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Sunday, March 8, 2020

House Democrats to INVESTIGATE Trump DEALS with Central America

President Donald Trump pumps his fist as he boards Air Force One during departure, Friday, March 6, 2020, at Andrews Air Force Base, Md. The President is traveling to Tennessee to view the tornado damage. (AP Photo/Alex Brandon)
President Donald Trump pumps his fist as he boards Air Force One during departure, Friday, March 6, 2020, at Andrews Air Force Base, Md. The President is traveling to Tennessee to view the tornado damage. 
(AP Photo/Alex Brandon)



Stephen Dinan

 House Democrats announced Friday they’ve launched an investigation into the State Department’s role in striking deals with Central American countries that have helped stem illegal immigration, saying the agreements might violate U.S. law.
House Foreign Affairs Chairman Eliot L. Engel and several subcommittee chairs said asylum-seekers deserve protections in the U.S., and the deals that allow Homeland Security to send some asylum-seekers to other countries they crossed through en route to the U.S. is a slap to the migrants.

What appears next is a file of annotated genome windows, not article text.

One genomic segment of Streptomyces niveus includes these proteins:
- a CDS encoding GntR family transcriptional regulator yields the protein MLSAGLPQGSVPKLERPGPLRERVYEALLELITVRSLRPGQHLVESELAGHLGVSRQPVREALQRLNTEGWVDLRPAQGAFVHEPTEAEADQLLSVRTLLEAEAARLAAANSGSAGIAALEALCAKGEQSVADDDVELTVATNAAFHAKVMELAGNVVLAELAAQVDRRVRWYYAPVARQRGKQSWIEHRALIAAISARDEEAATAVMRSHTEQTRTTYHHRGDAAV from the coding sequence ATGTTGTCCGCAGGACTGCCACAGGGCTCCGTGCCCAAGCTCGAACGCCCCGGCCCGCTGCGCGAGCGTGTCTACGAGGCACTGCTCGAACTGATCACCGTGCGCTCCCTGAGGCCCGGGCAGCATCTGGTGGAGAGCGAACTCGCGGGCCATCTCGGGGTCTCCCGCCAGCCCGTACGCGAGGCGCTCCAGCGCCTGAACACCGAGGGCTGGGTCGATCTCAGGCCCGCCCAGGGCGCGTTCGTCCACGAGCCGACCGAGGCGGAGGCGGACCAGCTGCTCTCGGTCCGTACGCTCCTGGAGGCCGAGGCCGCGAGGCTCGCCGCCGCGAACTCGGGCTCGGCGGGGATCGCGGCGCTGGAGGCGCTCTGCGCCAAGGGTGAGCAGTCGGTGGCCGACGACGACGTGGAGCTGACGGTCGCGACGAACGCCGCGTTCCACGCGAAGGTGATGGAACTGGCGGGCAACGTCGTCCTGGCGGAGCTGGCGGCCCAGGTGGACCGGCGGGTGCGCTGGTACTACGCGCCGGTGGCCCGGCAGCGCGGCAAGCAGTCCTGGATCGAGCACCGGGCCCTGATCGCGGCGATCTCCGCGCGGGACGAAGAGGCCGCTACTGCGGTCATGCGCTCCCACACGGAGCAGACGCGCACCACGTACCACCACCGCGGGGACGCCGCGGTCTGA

The U.S. struck a deal last year with Guatemala, and is working on agreements with El Salvador and Honduras.
Under the Guatemala deal nearly 700 people have been sent back to that country.
But Mr. Engel and his colleagues said few of them have actually applied for protection in Guatemala. He said that’s proof they’re not getting the protections they need.
Homeland Security officials have said people who don’t follow through on applications after they’re pushed back across the border often realized they don’t have a valid claim and, once denied the illegal foothold in the U.S. that they were seeking, they give up and go home.
The Trump administration put pressure on the Central American governments by suspending foreign aid money.
The flow of money was restored after those countries agreed to do more to stem the tide of their own citizens fleeing north, and of the wave of migrants from elsewhere who are crossing their territory to reach the U.S.
Administration officials say true asylum-seekers should apply in the first safe country they reach after leaving home. Those that don’t, and instead continue to the U.S., are more likely to be normal illegal immigrants coming for jobs or to reunite with family.
Mr. Engel and his colleagues, in their letter, said those migrants deserve a chance to make their case here.

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